Republicans Advanced a Bill to Make It Easier to Buy Gun Silencers

A bill that would loosen restrictions on buying gun silencers, known as the Sportsmen’s Heritage and Recreational Enhancement Act, was originally set to get a hearing on June 14, 2017, but it had to be delayed when a gunman opened fire that morning on members of Congress practicing for a charity baseball game, seriously injuring Majority Whip Steve Scalise and wounding four others. It was marked up by a House committee in late September, but the vote was delayed again after 59 people were fatally shot during a concert in Las Vegas on October 1.

A day later, Politico reported that the vote wasn’t anticipated “anytime soon” — but it’s expected to pass eventually. The bill would also make it more difficult for the ATF to classify ammunition as “armor piercing,” and ease restrictions on the interstate transportation of weapons.

A bump stock, like the one used in the Las Vegas shooting.

Congress Discussed Banning Bump Stocks, Has Yet to Pass Anything

After a “bump stock,” which makes a legal semiautomatic firearm function like an illegal automatic weapon, was used in the Las Vegas shooting, Democratic senator Dianne Feinstein introduced a bill that would ban the devices. Even a handful of Republicans said they wanted to look into outlawing bump stocks, including Senators Ron Johnson, Lindsey Graham, and John Cornyn. However, many GOP lawmakers backed off after the NRA said their legality should be addressed by the ATF.

In early December, the Senate Judiciary Committee held a hearing on the matter and the ATF initiated a new review of bump stocks. The ATF already told Congress in 2010 and 2013 that it doesn’t have the authority to regulate the devices, and the agency’s acting director warned that they might conclude again that they need guidance from Congress. “It’s hard to believe this is anything other than another way for Republicans to stall congressional action,” Feinstein said.

Rather than waiting for Congress, at least 15 states and other municipalities began considering their own bump-stock restrictions. New Jersey and Massachusetts have already enacted new laws banning bump stocks (which were illegal in New York and California prior to the Las Vegas shooting).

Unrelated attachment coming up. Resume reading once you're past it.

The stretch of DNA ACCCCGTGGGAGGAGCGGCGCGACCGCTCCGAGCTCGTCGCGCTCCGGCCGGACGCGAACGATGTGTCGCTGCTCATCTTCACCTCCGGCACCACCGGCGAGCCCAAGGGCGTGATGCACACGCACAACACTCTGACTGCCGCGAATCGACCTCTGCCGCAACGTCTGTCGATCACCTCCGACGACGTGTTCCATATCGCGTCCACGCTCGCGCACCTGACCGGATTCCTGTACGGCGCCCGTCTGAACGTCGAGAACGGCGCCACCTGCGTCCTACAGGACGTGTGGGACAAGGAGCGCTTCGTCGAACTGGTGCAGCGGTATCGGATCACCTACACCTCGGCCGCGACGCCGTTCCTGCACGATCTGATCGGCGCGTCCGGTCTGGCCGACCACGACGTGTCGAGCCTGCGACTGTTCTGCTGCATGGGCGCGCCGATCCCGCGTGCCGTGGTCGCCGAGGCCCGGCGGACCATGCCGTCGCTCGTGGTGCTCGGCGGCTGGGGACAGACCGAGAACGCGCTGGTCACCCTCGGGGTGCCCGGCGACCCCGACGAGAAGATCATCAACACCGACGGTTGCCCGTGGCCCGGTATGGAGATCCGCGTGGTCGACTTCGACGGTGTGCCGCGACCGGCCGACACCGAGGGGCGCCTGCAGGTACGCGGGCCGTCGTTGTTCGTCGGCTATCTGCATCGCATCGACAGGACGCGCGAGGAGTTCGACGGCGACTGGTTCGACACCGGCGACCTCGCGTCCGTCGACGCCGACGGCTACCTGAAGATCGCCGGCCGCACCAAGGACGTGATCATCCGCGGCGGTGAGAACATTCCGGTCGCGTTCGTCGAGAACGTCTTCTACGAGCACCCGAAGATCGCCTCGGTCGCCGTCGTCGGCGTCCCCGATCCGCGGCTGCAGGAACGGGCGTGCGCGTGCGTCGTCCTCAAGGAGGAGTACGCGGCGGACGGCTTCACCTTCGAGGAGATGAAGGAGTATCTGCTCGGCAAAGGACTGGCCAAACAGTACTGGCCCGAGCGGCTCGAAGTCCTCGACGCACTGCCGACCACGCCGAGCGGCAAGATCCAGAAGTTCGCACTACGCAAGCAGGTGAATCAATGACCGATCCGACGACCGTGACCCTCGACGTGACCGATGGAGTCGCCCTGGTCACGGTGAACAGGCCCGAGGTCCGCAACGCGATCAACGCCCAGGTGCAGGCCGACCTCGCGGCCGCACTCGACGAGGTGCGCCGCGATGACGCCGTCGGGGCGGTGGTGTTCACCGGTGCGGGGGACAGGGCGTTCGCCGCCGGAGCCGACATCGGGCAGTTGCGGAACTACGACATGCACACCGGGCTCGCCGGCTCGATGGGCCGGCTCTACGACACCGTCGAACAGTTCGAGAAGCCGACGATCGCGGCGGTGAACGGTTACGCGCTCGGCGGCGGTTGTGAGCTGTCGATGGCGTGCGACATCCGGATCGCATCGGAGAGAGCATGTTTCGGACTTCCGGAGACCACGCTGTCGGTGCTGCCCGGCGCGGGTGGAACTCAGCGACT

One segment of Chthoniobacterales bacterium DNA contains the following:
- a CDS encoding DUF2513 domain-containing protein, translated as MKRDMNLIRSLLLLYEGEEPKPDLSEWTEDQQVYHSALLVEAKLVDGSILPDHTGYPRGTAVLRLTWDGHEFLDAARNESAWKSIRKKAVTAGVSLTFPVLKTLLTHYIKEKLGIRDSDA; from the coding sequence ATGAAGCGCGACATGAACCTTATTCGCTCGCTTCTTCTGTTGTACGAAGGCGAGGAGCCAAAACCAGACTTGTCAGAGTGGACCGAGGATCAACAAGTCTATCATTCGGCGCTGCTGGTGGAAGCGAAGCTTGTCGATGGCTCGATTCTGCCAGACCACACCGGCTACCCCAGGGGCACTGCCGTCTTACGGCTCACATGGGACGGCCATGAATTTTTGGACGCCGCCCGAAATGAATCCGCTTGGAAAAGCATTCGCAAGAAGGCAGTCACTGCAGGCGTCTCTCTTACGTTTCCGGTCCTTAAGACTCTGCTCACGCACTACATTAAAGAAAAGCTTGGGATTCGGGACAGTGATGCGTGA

Paul Ryan Ignored Calls to Form a Select Committee on Gun Violence

In the wake of the Las Vegas shooting, Democratic House Minority Leader Nancy Pelosi called on Speaker Paul Ryan to create a Select Committee on Gun Violence that would “study and report back common sense legislation” to stop mass shootings. She also asked him to take up a bipartisan bill that would establish mandatory background checks. Ryan did not respond. Two days after 26 people were killed in a Texas church shooting on November 5, Democrats tried to force a vote to establish a gun-violence select committee, but their effort drew no Republican support.

People on Capitol Hill to protest the concealed carrying of guns on December 6, 2017.

House Passed Bill Allowing Concealed Carry Across State Lines

The gunman in the Texas church massacre was kicked out of the military for domestic assault, which should have prevented him from purchasing a semiautomatic rifle. But the Air Force later admitted that it failed to submit his records to the federal database.

In response, Senators Chris Murphy, a Democrat, and John Cornyn, a Republican, introduced the Fix NICS Act, which aims to improve the reporting of criminal records and domestic-violence data to the FBI. It seemed like the rare piece of gun legislation that could make it out of both chambers of Congress.

Then it was tacked on to the Concealed Carry Reciprocity Act, which would allow people granted a concealed-carry license in their state to conceal a weapon anywhere in the country, overruling other states’ gun laws. That top NRA legislative priority passed by a vote of 231-198 in December, mostly on partisan lines.

The combined bill is likely DOA in the Senate, where it would need the support of nine Democrats. Murphy and Cornyn are calling for the two bills to be considered separately, but it’s unclear when the bills might get a vote.

Trump Proposed Cutting Millions of Dollars From the Background-Check System

Trump’s fiscal year 2019 budget, which he rolled out two days before the Florida shooting, calls for reducing funding to the National Criminal Records History Improvement Program and the NICS Act Record Improvement Program, which give states federal grants to improve reporting to the national background-check database. Trump proposed cutting their funding from the current $73 million to $61 million, a 16 percent reduction.

Every Attempt to Change Gun Laws Under Trump